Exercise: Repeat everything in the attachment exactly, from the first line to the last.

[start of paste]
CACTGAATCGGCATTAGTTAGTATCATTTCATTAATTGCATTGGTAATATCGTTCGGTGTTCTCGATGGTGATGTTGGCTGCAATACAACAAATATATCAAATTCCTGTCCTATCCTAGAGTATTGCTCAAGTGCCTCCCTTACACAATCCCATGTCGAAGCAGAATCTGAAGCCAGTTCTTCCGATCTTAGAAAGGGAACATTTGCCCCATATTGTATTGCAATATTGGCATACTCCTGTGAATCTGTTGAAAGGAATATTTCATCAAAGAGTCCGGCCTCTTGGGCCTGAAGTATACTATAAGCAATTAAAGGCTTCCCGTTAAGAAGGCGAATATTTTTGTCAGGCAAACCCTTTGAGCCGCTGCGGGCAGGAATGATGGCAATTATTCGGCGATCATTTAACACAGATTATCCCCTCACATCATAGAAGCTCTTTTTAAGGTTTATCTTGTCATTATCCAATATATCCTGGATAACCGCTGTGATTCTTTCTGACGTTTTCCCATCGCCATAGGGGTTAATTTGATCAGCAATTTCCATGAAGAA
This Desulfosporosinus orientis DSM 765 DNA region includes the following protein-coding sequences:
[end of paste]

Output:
CACTGAATCGGCATTAGTTAGTATCATTTCATTAATTGCATTGGTAATATCGTTCGGTGTTCTCGATGGTGATGTTGGCTGCAATACAACAAATATATCAAATTCCTGTCCTATCCTAGAGTATTGCTCAAGTGCCTCCCTTACACAATCCCATGTCGAAGCAGAATCTGAAGCCAGTTCTTCCGATCTTAGAAAGGGAACATTTGCCCCATATTGTATTGCAATATTGGCATACTCCTGTGAATCTGTTGAAAGGAATATTTCATCAAAGAGTCCGGCCTCTTGGGCCTGAAGTATACTATAAGCAATTAAAGGCTTCCCGTTAAGAAGGCGAATATTTTTGTCAGGCAAACCCTTTGAGCCGCTGCGGGCAGGAATGATGGCAATTATTCGGCGATCATTTAACACAGATTATCCCCTCACATCATAGAAGCTCTTTTTAAGGTTTATCTTGTCATTATCCAATATATCCTGGATAACCGCTGTGATTCTTTCTGACGTTTTCCCATCGCCATAGGGGTTAATTTGATCAGCAATTTCCATGAAGAA
This Desulfosporosinus orientis DSM 765 DNA region includes the following protein-coding sequences: